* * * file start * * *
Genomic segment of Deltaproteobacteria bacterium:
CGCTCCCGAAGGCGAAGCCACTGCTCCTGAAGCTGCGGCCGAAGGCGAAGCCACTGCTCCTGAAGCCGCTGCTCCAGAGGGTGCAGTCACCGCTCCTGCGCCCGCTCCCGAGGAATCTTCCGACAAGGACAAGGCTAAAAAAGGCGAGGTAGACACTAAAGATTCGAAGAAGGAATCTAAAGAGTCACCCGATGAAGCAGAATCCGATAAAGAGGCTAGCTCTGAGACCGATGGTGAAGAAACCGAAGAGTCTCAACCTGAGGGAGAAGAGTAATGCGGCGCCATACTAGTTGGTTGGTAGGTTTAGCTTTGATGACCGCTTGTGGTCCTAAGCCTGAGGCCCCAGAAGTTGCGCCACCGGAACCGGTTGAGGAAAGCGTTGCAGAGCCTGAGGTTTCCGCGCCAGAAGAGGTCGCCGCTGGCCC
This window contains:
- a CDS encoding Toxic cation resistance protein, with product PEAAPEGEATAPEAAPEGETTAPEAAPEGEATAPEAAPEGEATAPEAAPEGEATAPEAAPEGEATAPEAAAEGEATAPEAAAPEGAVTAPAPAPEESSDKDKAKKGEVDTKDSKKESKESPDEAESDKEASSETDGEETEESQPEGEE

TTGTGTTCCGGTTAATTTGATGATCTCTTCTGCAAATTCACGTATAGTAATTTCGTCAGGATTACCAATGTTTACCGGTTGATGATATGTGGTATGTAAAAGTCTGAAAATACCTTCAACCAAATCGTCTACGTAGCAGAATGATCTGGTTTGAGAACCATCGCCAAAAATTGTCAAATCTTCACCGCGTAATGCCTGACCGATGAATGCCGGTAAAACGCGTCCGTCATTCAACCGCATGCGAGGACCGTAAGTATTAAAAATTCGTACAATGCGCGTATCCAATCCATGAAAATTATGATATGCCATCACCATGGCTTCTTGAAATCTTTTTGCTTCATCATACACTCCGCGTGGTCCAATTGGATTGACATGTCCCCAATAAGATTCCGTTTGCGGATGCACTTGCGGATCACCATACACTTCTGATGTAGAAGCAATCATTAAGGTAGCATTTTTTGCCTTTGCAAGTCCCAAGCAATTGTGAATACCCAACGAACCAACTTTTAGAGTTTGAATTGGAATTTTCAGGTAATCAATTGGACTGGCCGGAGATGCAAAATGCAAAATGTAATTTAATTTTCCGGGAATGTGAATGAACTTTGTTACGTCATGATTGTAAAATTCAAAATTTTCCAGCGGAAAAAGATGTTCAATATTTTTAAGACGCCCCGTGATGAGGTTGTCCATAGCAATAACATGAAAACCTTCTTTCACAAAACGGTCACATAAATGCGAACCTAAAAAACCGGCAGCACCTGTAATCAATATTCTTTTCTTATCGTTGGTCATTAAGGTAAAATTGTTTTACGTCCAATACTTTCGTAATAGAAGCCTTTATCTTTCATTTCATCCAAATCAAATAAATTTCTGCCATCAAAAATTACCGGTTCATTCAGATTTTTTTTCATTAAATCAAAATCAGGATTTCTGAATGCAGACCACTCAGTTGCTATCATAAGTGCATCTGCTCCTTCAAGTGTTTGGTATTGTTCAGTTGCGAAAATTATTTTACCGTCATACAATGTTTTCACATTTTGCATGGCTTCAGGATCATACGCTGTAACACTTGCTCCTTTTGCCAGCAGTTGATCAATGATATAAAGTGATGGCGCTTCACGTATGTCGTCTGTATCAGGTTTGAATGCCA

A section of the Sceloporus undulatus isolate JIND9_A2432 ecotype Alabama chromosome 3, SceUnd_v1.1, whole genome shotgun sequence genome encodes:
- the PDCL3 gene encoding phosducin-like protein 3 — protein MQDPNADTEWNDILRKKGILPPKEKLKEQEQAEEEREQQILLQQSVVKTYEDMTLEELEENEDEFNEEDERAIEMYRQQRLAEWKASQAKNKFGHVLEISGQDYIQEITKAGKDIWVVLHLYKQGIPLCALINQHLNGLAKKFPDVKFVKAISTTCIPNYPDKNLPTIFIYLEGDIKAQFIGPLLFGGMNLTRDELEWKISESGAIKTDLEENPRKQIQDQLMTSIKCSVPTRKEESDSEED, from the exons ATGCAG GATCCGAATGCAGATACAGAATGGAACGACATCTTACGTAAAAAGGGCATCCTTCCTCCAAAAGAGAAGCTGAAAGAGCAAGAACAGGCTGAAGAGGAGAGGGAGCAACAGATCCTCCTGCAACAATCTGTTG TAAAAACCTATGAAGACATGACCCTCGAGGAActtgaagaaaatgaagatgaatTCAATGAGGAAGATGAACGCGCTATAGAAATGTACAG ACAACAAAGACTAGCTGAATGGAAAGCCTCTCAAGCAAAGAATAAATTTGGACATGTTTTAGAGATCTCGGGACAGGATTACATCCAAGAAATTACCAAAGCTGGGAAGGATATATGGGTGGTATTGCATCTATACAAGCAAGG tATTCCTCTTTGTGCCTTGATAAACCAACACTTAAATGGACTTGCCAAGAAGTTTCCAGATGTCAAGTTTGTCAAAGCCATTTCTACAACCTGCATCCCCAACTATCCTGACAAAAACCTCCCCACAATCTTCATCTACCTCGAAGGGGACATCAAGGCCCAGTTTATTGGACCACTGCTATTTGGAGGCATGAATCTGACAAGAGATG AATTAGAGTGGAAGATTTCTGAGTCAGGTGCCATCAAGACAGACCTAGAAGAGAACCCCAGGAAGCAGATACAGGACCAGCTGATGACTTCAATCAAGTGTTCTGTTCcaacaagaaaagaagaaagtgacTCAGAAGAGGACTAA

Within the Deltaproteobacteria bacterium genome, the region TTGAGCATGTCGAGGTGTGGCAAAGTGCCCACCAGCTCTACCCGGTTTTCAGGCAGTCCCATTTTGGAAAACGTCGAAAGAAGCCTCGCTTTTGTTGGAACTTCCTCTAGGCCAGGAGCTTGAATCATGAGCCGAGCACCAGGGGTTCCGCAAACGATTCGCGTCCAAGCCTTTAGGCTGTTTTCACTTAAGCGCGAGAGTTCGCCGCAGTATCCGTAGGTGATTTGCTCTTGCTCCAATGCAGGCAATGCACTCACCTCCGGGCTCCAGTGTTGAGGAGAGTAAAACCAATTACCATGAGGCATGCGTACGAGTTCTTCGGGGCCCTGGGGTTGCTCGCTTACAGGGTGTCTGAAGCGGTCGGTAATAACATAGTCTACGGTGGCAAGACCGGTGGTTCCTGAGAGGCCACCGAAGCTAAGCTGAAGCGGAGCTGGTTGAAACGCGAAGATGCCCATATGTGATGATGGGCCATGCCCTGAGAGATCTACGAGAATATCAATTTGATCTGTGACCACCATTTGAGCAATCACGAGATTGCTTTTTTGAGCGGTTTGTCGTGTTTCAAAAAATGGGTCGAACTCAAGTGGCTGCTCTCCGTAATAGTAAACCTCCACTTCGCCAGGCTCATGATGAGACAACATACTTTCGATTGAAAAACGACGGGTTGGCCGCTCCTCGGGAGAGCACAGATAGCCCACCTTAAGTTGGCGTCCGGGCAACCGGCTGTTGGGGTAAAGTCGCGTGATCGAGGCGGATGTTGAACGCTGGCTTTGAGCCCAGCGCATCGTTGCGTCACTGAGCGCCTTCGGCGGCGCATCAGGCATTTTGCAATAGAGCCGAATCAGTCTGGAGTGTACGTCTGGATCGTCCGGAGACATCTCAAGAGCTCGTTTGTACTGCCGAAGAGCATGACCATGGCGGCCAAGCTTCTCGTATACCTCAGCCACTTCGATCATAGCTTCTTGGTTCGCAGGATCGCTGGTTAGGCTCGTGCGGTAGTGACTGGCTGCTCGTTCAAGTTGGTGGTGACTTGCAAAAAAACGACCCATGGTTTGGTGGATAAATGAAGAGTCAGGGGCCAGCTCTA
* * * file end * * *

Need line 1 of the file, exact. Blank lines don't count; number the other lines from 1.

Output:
Genomic segment of Deltaproteobacteria bacterium: